How To Fish Stillwaters

September 15th, 2003

Stillwaters, lakes, ponds and reservoirs are the most underutilized fisheries in the North America. Why? Because the average fly fisher doesn't know how to fish them, or where to start. Stay tuned, you too can master stillwaters! ~ LadyFisher

High Lakes and Float Tubes

By Marv Taylor, Garden City, ID

Overwhelming frustration can come to hunters and fishers in many forms. A bird hunter is working a brace of dogs in an Idaho sugar-beet field. The dogs set and flush a trio of Chinese rooster pheasants and the gunner discovers he had forgotten to load his Model 12.

An elk hunter tracks a herd in deep snow - in a bulls only area - and after long hours, walks up to a large group of cows and calves.

An angler hooks a steelhead that appears to be in the 20-pound range. It takes him nearly a quarter mile downstream. Just as his partner is set to tail the fish, it spits out the fly and swims off.

No, dear friends. These three episodes are not fictional. Ask my wife. She was there on all three occasions.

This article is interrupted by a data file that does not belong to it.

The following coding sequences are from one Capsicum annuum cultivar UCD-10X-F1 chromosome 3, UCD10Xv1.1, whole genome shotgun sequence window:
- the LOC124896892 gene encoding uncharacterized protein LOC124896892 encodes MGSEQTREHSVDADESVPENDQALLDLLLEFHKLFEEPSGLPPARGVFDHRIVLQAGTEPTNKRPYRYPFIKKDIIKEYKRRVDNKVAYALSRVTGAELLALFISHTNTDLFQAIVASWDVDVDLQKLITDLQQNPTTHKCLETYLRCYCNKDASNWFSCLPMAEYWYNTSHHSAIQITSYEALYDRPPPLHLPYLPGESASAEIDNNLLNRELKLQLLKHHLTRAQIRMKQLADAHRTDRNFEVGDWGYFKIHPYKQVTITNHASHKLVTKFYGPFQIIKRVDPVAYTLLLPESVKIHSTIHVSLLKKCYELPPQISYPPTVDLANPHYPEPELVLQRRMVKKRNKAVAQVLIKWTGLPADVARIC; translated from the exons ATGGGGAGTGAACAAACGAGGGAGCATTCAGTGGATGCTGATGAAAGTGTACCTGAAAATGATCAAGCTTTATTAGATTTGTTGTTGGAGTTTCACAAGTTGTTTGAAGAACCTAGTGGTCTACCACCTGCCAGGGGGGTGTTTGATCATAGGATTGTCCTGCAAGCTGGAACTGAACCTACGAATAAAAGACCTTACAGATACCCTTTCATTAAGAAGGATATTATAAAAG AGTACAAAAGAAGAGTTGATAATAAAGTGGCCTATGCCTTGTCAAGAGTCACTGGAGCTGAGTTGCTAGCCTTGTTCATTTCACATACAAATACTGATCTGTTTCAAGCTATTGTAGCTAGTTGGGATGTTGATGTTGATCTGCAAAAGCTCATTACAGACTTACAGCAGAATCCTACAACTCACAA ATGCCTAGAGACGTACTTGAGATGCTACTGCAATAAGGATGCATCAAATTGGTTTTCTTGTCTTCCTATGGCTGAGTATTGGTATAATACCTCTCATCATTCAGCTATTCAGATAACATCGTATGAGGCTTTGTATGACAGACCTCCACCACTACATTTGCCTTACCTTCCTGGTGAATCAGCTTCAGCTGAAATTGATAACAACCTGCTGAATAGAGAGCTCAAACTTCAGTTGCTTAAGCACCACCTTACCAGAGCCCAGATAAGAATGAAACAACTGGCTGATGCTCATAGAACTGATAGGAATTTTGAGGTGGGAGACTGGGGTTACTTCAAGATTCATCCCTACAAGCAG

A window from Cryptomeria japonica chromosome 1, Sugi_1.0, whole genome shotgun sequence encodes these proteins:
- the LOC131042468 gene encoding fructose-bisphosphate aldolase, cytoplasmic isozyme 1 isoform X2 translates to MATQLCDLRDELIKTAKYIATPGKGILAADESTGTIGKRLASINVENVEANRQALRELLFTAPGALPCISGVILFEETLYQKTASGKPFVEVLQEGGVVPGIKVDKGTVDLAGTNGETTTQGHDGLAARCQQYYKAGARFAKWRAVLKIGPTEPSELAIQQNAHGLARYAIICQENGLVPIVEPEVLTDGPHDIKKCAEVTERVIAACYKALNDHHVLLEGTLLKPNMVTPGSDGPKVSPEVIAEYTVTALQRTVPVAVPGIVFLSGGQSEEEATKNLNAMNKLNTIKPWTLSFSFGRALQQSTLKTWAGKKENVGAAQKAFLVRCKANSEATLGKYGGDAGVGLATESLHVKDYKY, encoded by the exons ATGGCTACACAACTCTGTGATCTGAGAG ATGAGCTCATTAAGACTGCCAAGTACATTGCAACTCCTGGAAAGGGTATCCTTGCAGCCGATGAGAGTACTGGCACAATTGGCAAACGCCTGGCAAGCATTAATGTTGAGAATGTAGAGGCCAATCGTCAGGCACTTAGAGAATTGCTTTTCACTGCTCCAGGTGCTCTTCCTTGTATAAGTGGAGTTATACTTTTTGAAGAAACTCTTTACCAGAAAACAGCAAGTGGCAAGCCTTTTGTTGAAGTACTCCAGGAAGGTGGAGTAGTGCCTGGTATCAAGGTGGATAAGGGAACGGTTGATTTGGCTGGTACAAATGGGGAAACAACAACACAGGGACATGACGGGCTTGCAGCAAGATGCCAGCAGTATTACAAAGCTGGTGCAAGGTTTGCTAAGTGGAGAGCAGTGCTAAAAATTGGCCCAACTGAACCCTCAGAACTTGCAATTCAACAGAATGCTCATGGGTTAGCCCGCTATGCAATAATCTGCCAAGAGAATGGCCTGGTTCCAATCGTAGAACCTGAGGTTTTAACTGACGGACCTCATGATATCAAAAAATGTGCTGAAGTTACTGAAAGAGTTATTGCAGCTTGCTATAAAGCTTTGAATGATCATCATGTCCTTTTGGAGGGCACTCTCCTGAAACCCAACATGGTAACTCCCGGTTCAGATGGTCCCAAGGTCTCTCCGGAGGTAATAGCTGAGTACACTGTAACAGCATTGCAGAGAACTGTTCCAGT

These are indeed examples of genuine frustration. But if I had to pick my most frustrating outdoors experience, it would be something that happened to me on one of Idaho's alpine lakes. The scene: Ten acres of lovely emerald-green water, liberally laced with high-country moss beds and dotted with lily pads. The sun is setting and a heavy hatch of mayflies stimulates a good population of rainbow trout into frenzied feeding.

Two- to four-pound fish begin cruising the shoreline, feeding at predictable intervals on the tiny evening sulphers. I pick a strategic casting station. A peninsula from which I can cast to rising fish in three different directions. Using a 7X tippet, I offer size 20 and 22 dries and stillborns to the feeding trout (with as much skill as I possess)...

I cast...and cast...and cast. Four pounders feed to my right. Four pounders feed to my left. I cast...and cast...and cast.

Sixty minutes later, after changing flies half a dozen times, I am completely wilted, drenched with perspiration, fishless, and completely frustrated. I've had two such experiences on this same little mountain lake, I'm not sure my blood pressure could stand a third.

There are side benefits to such experiences. At least that's what I wrote in my Humble Sportsman's Handbook, (in very fine print). Besides making occasional moments of success sweeter, my yet to be published book says: "Frustrations like this tend to deflate super-egos and provides tons and tons of humility." Which according to some psychologists is a good thing ( unless you're a fly fisherman, in which case it wouldn't be relevant).

The major problem fly fishermen encounter in fishing high mountain lakes, is how to make a decent back-cast. It isn't often we find a casting station, such as the one described above, that allows for easy casting.